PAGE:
There’s a tombstone in a local cemetery that we walk by nearly every day. I look at it nearly every time we pass and it always makes me smile. Below the name and the dates of his lifespan are the words Grade A Milkman. All I can think is what great pride this man took in his job before he passed away at an early age. It reminds me of a post from several years back that I ran for the Labor Day weekend. It fits here for this Grade A Milkman.
A little postscript: After years of walking by this grave, a bit of research revealed that this fellow was my mother’s 3rd cousin. Makes me smile even a little more.
Here’s the post from back in 2013:
If a man is called to be a street sweeper, he should sweep streets even as Michelangelo painted, or Beethoven composed music, or Shakespeare wrote poetry. He should sweep streets so well that all the hosts of heaven and earth will pause to say, here lived a great street sweeper who did his job well.
–Martin Luther King, Jr.
Another Labor Day weekend is here. On this blog in the past I have bemoaned how the general public has forgot how much it owes to the labor movement, how the middle class that was the pride of this country during the middle of the last century was a direct result of hard fought gains from workers who banded together and stood against social injustice. But today I just want to speak briefly about taking pride in one’s job, the same sentiment reflected in the quote above from Martin Luther King, Jr.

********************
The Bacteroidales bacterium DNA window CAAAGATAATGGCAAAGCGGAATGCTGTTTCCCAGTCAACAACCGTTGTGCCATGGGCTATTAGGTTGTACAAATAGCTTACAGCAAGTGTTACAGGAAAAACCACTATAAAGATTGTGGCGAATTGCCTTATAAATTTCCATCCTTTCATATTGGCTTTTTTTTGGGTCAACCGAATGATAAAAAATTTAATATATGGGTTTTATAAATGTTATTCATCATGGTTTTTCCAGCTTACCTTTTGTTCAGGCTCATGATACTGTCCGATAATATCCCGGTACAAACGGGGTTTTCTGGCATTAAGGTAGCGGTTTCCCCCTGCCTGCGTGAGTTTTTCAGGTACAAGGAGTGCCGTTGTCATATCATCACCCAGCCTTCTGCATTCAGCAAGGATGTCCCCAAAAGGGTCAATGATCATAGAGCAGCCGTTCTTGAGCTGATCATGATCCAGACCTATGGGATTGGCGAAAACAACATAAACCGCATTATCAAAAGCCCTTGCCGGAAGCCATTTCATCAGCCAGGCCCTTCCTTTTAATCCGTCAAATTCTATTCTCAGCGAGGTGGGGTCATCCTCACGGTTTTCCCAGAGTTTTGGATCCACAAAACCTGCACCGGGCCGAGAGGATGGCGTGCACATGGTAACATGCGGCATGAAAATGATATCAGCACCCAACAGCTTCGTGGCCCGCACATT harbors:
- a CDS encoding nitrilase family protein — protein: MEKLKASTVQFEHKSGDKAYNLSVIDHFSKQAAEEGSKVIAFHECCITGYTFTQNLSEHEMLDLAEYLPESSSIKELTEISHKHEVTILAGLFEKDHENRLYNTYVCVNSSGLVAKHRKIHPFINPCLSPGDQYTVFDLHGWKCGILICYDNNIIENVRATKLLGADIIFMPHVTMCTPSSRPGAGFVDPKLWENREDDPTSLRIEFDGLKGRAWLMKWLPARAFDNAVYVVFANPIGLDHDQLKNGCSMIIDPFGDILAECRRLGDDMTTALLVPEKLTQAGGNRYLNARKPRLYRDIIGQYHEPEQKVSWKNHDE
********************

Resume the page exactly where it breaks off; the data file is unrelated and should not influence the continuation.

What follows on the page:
When I was a waiter in a pancake house, even after I had started showing my work in several galleries, I was always a waiter first when I was at my job. Never a painter-slash-waiter, a title which served no purpose. Circumstances had put me in this place at this time and I had determined that if I had to be there I would give it my complete attention and effort. I would make it my own. If I disliked it so much that it made me miserable, I would do something about changing my job when my day there was done and the task before me was complete.
But while I was there, I treated it as though it were my destiny because, who knew, maybe it was. I took great pride in being good at that job and some other jobs that I’ve done that could be classified as menial. What was the cost in doing this? If I had to be there then I would rather be recognized for my excellence than for my displayed misery.
Simply put, take pride in the task before you, however menial you see it. Find pride in the toil and treat it as your destiny because, in that very moment, it is.
Have a great Labor Day weekend and remember what the day stands for.